Any Income Tax specialists? How to use Excel to report stock option sales and purchases?

Last year my Schedule D-1 was close to 30 pages, or 700 transactions.
All done by hand with a pencil.
People say use a spread sheet.

Won't that still require manual entering of all the data?

It takes me about an hour per page, so over 30 hours to complete my return.
I've used Excel a few times and have had some problems.

Examples:
1. I try to enter a word or a number in the space, and the program moves the number or word, to the left side of the cell or the right side or leaves it in the middle, and not necessarily where I need it.
2. I want to enter 210.24 in the "cell" and when I do, it is shown on the left side of the cell when it needs to be on the right, or I need it in the middle.
3. Dates. I want May 3, 2011 and it changes it to 3May 2011.
Or I want 5-3-11 and it changes it to May 3. Some dates are changed and some are not.

I know Excel can add the columns, but if that is all a spread sheet can do for me as far as my tax return, it really would not be much of an advantage.

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As far as you being a tax specialists, some say I do not have to report all option transactions individually. I may be able to report them as one.
Example: Bought 3 IBM options in January, 2 in April, 6 in July, 4 in December. That's 4 transactions. Some people say they can be listed as a purchase of 15 IBM options in one transaction.

I've called the IRS two times and spoke to 4 different agents and still have no clear answer at all. One said that on stocks you have to list each one individually but on options there might be different rules.

One agent asked me if I was a day trader and I said that according to the rule, 3 day trades within a 5 day period, I am not a day trader. Then he asked me if I was a trader or investor. That question made no sense. An investment can be short term and it could be one day, a week, or a few months.


If the tax code was changed to a flat tax the whole schedule D would disappear.
My tax owed does not change regardless of the numbers on Schedule D.
So, really I am just filling it out for the benefit of who looks at my return.
If there is a big loss, it does not change my tax due, and if it is a large gain it does not change my tax due. Just used to report the sales.
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stevepcguyCommented:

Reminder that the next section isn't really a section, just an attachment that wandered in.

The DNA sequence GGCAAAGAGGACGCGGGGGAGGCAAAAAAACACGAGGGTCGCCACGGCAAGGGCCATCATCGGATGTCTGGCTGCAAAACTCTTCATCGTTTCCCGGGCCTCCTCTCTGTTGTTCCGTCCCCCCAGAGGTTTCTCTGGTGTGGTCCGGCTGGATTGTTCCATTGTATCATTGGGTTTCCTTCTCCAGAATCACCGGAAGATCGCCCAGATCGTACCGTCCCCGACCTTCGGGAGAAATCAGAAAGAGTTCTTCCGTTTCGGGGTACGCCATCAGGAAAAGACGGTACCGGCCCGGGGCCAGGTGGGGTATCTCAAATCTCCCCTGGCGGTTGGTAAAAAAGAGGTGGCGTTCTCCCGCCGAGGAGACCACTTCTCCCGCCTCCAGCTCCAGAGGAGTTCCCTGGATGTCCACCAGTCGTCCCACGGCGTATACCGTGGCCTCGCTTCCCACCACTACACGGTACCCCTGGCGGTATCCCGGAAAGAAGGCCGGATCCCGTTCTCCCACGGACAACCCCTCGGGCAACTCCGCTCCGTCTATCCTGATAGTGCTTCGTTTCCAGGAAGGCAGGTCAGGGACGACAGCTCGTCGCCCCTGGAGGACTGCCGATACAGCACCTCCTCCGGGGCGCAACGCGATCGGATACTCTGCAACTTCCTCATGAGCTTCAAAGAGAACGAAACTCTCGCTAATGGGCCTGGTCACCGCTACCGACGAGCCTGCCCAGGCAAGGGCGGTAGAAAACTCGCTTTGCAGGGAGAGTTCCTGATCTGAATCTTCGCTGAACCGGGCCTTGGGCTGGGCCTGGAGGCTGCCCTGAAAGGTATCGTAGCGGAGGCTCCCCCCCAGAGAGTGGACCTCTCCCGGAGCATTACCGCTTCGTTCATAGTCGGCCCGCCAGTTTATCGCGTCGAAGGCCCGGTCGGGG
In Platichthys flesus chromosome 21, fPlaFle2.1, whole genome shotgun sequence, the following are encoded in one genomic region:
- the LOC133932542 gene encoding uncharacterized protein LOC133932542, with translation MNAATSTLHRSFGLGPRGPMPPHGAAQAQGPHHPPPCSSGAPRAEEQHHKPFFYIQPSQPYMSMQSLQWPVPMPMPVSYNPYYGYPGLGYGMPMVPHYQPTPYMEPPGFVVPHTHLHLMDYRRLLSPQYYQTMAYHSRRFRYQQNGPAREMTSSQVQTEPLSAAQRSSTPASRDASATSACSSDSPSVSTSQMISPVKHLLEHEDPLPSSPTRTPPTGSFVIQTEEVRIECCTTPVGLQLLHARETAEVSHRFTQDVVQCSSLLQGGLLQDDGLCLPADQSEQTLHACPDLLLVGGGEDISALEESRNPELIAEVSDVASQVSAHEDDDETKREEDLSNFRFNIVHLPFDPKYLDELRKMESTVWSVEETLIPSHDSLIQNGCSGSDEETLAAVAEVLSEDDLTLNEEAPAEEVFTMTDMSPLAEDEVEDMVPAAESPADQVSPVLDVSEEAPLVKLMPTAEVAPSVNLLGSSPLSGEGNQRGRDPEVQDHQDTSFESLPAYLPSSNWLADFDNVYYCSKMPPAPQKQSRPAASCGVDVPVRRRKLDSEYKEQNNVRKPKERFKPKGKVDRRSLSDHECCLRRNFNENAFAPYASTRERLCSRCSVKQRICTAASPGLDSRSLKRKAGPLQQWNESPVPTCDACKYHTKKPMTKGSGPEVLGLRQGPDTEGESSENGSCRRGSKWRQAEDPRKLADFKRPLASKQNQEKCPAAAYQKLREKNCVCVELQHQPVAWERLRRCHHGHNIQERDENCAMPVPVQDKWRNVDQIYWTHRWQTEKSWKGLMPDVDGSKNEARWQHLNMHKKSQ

There are a few tricks you can use in Excel to speed up data entry. Personally, I find it much quicker to type in a spreadsheet rather than writing something. I can type about 5 times faster than I write.

1. By default, Excel moves words to the left, and lines up numbers on the right in a cell. If you want to move the word to the right of the cell, click on the "align right" button. First of all, you need to make sure that your toolbars are showing: Click on "View", then "Toolbars". Make sure "Standard" and "Formatting" are checked. If not, click on each one.

2. If you need a number aligned on the right (along with other numbers), simply click on the button that looks like a comma while the cell is highlighted. You can highlight many cells and do this as well. If you want to get rid of decimals, simply click on the "decrease decimal" button, whick is the button with the three small zeros on it, with the arrow pointing right. If you want a dollar sign, simply select a cell (or cell), then click on the currency button (dollar sign).

3. To change the way dates appear, select the cell(s) you wish to change. Then choose Format from the main menu, and choose "Cells". Click on the "date" category, and choose the format you want.

Excel is a very robust spreadsheet tool. To take advantage, you need a bit of training (or a lot of time to just play with it). It can do much more than just add a few numbers. I use it to keep track of my budgeting, business miles, travel and meal expenses, and keep it in an easy to read format. Graphing functions are also very good.

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Rowan ScottCommented:
Go on don't give up. When the penny drops you will see what a powerful tool excel is.
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